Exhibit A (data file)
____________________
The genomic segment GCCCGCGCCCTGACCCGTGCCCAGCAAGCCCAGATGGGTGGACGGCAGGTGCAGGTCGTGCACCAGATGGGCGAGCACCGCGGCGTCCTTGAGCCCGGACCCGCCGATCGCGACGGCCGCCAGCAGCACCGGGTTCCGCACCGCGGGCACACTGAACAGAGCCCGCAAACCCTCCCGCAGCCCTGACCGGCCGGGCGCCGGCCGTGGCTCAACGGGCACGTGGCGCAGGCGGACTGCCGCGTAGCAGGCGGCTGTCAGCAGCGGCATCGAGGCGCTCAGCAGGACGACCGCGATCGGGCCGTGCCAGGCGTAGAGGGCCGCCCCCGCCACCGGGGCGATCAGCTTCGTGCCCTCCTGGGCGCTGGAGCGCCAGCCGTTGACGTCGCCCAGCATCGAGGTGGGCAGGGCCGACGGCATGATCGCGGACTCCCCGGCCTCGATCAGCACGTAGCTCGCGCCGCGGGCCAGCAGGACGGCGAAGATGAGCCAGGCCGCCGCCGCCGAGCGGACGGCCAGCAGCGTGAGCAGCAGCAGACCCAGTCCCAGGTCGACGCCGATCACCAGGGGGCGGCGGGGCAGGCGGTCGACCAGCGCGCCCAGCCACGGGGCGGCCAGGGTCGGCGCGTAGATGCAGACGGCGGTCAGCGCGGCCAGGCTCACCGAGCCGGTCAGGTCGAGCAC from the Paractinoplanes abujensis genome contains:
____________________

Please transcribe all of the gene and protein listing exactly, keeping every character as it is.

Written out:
The genomic segment GCCCGCGCCCTGACCCGTGCCCAGCAAGCCCAGATGGGTGGACGGCAGGTGCAGGTCGTGCACCAGATGGGCGAGCACCGCGGCGTCCTTGAGCCCGGACCCGCCGATCGCGACGGCCGCCAGCAGCACCGGGTTCCGCACCGCGGGCACACTGAACAGAGCCCGCAAACCCTCCCGCAGCCCTGACCGGCCGGGCGCCGGCCGTGGCTCAACGGGCACGTGGCGCAGGCGGACTGCCGCGTAGCAGGCGGCTGTCAGCAGCGGCATCGAGGCGCTCAGCAGGACGACCGCGATCGGGCCGTGCCAGGCGTAGAGGGCCGCCCCCGCCACCGGGGCGATCAGCTTCGTGCCCTCCTGGGCGCTGGAGCGCCAGCCGTTGACGTCGCCCAGCATCGAGGTGGGCAGGGCCGACGGCATGATCGCGGACTCCCCGGCCTCGATCAGCACGTAGCTCGCGCCGCGGGCCAGCAGGACGGCGAAGATGAGCCAGGCCGCCGCCGCCGAGCGGACGGCCAGCAGCGTGAGCAGCAGCAGACCCAGTCCCAGGTCGACGCCGATCACCAGGGGGCGGCGGGGCAGGCGGTCGACCAGCGCGCCCAGCCACGGGGCGGCCAGGGTCGGCGCGTAGATGCAGACGGCGGTCAGCGCGGCCAGGCTCACCGAGCCGGTCAGGTCGAGCAC from the Paractinoplanes abujensis genome contains: